Jimmy Plagiarist

 
Worth tracking downThis post began as a feature on the underrated, yet highly influential Davey Graham. I was blown away when I acquired his 1964 album Folk, Blues, & Beyond, and first heard his amazing rendition of “She Moved Through The Fair”.  I’ve been into the British Folkies since way before breakfast, and I’d heard of him, but never ran across any of his records.  I forget which of my favorite blogs first clued me in, but suddenly my whole understanding of the late ’60’s folk thing shifted.  The raga break in Fairport Convention’s “Nottamun Town” didn’t seem so brilliantly original.  That eastern flavor is Davey Graham’s contribution.  He developed the DADGAD tuning in order to play oud music on his guitar while travelling through Morocco. It’s also a sitar tuning.
Anyway “She Moved Through The Fair” sounded very familiar.  That’s because Jimmy Page, while a Yardbird, appropriated it, retitled it as “White Summer”, and has performed it as a showpiece and signature song without ever crediting Graham for the arrangement or the tuning making it possible.
I bought “Hammer Of The Gods” for $2 at a flea market in Woodstock last weekend, and according to it’s author, after touring Australia with the Yardbirds,
“Jimmy flew on to India, where he wanted to hear Carnatic Music.  He arrived alone, in Bombay on the Arabian Sea at three in the morning with a duffel bag over his shoulder, and spent days in the streets, listening to itinerant musicians.”
I don’t know about you, but that sounds a little like a fantasy.
Two pages later when describing “Little Games”, the subsequent , final, and only Yardbirds album featuring Jimmy Page he mentions one of the highlights being,
“”White Summer,” Jimmy’s Carnatic madrigal that was his solo showpiece in concert”
I figure since he’s a plagiarist he’s probably a liar, too.  I don’t know about his India story, but as long as he’s stealing a man’s music, why not some of his legend as well?
Here’s a little wikipedia on Davey Graham:
“Graham’s spontaneity made him unreliable and unpredictable, which did little to advance his fame or endear him to concert organisers and the more commercial elements of the music world. In the late 1960s he was booked for a tour of Australia but, when his plane stopped for an hour in Bombay, he changed his plans and spent the next six months wandering through India.”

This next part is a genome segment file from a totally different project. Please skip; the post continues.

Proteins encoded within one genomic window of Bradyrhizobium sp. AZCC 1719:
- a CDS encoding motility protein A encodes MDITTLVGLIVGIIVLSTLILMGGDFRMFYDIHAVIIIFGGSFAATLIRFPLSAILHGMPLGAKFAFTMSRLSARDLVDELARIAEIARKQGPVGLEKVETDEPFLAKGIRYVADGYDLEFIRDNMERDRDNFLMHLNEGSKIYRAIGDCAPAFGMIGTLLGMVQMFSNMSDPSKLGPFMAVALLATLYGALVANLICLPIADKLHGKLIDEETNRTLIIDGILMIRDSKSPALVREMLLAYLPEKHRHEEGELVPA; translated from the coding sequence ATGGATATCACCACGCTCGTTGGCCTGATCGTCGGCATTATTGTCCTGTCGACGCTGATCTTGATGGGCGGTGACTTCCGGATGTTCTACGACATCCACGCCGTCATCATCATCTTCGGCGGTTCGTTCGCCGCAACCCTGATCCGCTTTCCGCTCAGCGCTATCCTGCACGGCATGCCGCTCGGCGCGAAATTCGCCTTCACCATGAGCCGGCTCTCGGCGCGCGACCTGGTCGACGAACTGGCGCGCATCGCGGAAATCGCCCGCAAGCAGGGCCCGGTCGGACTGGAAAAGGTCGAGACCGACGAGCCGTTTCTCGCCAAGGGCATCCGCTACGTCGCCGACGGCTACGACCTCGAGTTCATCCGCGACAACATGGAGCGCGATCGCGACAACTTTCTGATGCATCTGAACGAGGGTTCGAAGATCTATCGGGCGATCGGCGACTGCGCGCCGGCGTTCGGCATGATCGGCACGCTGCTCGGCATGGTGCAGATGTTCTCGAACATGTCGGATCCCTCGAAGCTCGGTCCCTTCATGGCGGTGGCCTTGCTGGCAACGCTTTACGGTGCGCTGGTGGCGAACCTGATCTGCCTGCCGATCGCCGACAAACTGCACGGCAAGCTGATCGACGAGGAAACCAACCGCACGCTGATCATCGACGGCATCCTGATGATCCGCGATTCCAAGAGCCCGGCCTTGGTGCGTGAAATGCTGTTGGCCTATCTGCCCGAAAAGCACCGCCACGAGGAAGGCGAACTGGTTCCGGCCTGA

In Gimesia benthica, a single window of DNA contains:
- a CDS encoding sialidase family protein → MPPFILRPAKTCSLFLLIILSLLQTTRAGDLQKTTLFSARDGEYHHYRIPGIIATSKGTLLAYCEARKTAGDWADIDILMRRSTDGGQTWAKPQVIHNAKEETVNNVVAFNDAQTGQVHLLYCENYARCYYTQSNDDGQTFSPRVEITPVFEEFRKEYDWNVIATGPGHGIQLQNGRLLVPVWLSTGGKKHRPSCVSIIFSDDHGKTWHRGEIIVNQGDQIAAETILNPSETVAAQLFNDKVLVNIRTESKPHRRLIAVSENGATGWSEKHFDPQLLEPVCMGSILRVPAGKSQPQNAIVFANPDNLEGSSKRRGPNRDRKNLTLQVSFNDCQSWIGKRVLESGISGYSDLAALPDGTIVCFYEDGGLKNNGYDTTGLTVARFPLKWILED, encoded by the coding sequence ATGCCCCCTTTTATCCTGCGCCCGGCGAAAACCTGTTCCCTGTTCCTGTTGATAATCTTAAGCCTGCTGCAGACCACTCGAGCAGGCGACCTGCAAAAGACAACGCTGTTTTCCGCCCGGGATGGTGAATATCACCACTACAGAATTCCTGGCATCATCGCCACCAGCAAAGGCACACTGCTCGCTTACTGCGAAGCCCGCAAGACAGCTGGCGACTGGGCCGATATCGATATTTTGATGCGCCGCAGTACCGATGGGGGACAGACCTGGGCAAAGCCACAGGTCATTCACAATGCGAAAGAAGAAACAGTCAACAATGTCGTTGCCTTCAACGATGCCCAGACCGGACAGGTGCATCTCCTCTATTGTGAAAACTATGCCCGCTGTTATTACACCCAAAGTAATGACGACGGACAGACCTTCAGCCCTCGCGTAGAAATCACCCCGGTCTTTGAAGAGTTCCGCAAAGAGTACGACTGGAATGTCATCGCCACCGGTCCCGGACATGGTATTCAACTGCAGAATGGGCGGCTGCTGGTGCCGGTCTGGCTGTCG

Martin Carthy from the back of Folk, Blues, And Beyond
“Davy is one of the great originals on the folk scene; in fact I think he’s probably the great original. Davy’s discovery of DADGAD really was the great leap forward and his performance of “She Moved Through The Fair” in this tuning at the troubadour was mind blowing.”

Carnatic madrigal my arse.
Many of Led Zeppelin’s signature tunes are shameless rip-off’s of other artist’s ideas. All I can figure is that their manager, Peter Grant said something like, “They can go broke suing us.”

Jimmy bought this album in 1967

In a 1990 interview with Musician magazine, Jimmy Page quickly soured when questions veered into this territory. The Q and A exchange is quoted below.

Musician: I understand “Dazed & Confused” was originally a song by Jake Holmes. Is that true?

Page: [Sourly] I don’t know. I don’t know. [Inhaling] I don’t know about all that.

Musician: Do you remember the process of writing that song?

Page: Well, I did that with the Yardbirds originally… The Yardbirds were such a good band for a guitarist to play in that I came up with a lot of riffs and ideas out of that, and I employed quite a lot of those in the early Zeppelin stuff.

Musician: But Jake Holmes, a successful jingle writer in New York, claims on his 1967 record that he wrote the original song.

Page: Hmm. Well, I don’t know. I don’t know about that. I’d rather not get into it because I don’t know all the circumstances. What’s he got, The riff or whatever? Because Robert wrote some of the lyrics for that on the album. But he was only listening to… we extended it from the one that we were playing with the Yardbirds.

Musician: Did you bring it into the Yardbirds?